Below the Shine: A Guide to Proper Granite Polishing
Any professional granite installer will advise you your granite needs to be sealed to avoid staining. Unless you know your granite has been resonated (a process by which a polyester resin is vacuumed sucked through the granite at the quarry prior to shipping to enhance transportability without breakage but also serves to seal the stone) you need to seal to seal your granite regularly. Granite is naturally porous and will absorb oils over time creating darkened areas if not sealed. Seals can be damaged by contact with acids and UV. Acids can be from sources as benign as cutting fruits and tomotoes on the counter, or spilling a soda on the surface. As such, over time seals fail and risk of staining is enhanced.
That said, most owners are more concerned with maintaining the polished appearance of their granite. The loss of which is much more noticeable than the loss of one’s seal. When it happens you know… and you get concerned. What you might be interested to learn is most counter that “need to be polished” don’t need to be polished, they need to be professionally cleaned.
Unless you are having wild parties, and dancing on your granite countertops (in which case I want to hang out with you), it is unlikely you are doing anything that is going to cause wear or dull the granite itself. Remember only diamonds are harder than granite. It takes a lot to damage, scratch or wear this surface. It is more likely to chip, damage or scratch than to dull from wear. If that does happen, we can fix. We address floors on a regular basis, but people are walking and shuffling here, unlike your counters.
So what is causing dullness and how do we stop it?
It generally comes down to what you are putting on it. If the granite is not worn, it should still be shining, unless something is blocking that shine. Generally the culprit is under the kitchen sink, in the form of either a glass cleaner or that fancy “shines-while-it-cleans cleaner.” Yeah, its all in quotes because no true cleaner is going to also claim to leave something behind on purpose, when a cleaner is supposed to be taking everything but the granite away from the surface. Add to this that if the cleaner is designed to leave something behind to shine the surface how does it know the next time how much to put down? It doesn’t it just adds another layer. Think of this way. If you had shear curtains over your windows you can still see the light coming in, but if you placed 50 sets of shear curtains on your windows you would blot out the light. Some affect, each coating of wax hides the granite surface. Over time the granite appears dull, when in reality it’s the coating on top that looks dull. So why does it look nice initially? Because this soft coating is polished when you clean, but its soft and can be disrupted by spills and other items. You have just covered that acid resistant amost as hard as diamond surface with a coating you could damage with a thumbnail. Starting to see what is happening here?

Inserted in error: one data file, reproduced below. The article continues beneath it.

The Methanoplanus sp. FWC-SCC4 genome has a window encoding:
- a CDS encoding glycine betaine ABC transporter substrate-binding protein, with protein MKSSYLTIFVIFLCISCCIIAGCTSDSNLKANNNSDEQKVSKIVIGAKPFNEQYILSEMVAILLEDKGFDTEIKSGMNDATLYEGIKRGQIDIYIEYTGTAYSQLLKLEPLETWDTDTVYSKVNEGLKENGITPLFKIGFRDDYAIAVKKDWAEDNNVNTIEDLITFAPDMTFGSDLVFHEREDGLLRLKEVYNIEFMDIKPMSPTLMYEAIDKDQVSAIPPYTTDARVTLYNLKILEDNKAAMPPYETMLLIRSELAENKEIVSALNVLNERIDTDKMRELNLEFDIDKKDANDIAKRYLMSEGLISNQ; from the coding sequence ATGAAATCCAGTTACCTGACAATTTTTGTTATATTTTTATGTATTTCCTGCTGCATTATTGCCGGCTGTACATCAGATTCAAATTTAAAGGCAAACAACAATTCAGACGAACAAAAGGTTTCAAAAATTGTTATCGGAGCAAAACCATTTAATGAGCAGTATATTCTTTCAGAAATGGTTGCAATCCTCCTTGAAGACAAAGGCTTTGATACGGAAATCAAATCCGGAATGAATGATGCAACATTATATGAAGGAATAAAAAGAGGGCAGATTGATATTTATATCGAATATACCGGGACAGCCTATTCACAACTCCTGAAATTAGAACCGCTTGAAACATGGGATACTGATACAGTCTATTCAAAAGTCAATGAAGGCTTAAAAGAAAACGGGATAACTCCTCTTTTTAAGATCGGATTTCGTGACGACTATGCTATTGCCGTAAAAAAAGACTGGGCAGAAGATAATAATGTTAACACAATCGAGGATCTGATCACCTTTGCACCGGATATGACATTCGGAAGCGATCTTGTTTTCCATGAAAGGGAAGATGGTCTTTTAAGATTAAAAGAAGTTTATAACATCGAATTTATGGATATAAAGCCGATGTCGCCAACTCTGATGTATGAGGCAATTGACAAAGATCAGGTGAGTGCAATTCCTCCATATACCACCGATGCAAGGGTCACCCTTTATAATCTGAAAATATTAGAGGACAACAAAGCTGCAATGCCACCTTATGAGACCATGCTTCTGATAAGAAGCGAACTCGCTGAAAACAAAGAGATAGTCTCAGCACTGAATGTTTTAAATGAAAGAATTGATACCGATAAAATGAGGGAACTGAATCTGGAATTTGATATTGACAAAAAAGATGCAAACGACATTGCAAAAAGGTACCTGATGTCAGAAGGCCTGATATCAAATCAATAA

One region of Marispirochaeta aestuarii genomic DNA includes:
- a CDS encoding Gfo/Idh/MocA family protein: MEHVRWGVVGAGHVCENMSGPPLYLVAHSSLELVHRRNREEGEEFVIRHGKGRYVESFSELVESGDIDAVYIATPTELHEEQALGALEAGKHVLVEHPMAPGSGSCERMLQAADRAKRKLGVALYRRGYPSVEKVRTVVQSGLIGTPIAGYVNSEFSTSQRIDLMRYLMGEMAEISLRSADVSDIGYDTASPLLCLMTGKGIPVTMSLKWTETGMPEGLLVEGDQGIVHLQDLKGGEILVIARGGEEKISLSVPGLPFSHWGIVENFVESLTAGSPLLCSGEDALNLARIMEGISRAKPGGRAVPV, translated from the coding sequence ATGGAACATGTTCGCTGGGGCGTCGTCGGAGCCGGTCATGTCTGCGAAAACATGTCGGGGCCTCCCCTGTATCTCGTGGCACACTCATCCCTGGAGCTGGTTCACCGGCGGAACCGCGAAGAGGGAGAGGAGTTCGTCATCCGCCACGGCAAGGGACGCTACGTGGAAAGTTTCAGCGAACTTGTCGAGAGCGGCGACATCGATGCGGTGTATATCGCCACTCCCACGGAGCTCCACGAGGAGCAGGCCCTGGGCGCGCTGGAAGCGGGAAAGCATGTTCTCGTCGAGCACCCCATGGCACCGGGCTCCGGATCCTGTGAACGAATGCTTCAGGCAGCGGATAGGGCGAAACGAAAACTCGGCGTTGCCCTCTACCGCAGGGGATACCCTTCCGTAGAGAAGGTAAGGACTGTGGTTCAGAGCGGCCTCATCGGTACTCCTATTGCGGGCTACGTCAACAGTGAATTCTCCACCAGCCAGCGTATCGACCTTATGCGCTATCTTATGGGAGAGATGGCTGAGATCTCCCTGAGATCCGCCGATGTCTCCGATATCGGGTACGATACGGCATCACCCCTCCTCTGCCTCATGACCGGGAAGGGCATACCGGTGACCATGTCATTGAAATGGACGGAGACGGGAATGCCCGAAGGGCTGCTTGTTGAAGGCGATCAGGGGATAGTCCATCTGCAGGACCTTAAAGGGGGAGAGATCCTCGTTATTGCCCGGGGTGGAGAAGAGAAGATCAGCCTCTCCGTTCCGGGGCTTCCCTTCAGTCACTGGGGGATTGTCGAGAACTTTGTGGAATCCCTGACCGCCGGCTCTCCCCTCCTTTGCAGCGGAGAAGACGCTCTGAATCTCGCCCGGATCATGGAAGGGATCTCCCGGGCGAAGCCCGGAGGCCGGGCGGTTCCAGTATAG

Glass cleaners do the same, in their case they have microwaxes that are designed to fill in microscratches that form on glass by windblown sand or errant birds. Wax on the window is no problem. You are not planning to eat off that surface, but if you want something clean-enough-to-eat-off or to prepare food around it, you don’t want to knowingly deposit a layer of chemical across the surface.
So now that we know the culprit how do we get back to that shiny granite surface? Remove the wax. This often means cleaning with a stripper designed to remove these wax deposits and free your granite once again.
Whats even worse is that this problem can respond to diamonds used to hone and polish a surface but not for the reason that many pseudo professionals think. The spinning diamond can create enough frictional heat to allow the wax to melt and flow into a nice smooth coating, but it is still a coating and will not last more than the last cleaning.
The answer is remove those deposits.If you are really curious to see what we mean, get a paint tray, and lay a glass plate so that one edge touches the tray bottom and the back rests against the top of the tray. Take your cleaner pour it in and allow it to evaporate until the water is gone. You will be amazed and disgusted by the gobs of material left behind, as this is what is headed for your counter. Now take a little water and see how it dissolves.
So once resolved, or hopefully in your case, before you encounter this problem, how do you keep your granite from dulling. Clean with MARBLELIFE GRANITE & QUARTZ CLEANER. This product is designed to clean…just clean…so you can see your granite shine…and yes eat off of it if you would like.
If your granite is dull, we recommend reaching out to your local MARBLELIFE Franchise Office. They can assess what is happening, explain your particular situation, and provide a free estimate on how to bring your shine back. Have no fear, you are not alone. This happens to more people than not, and until they have to struggle with getting their shine back we are all oblivious to the problem. Once we see it, you will likely become as big a fan as we are of this product.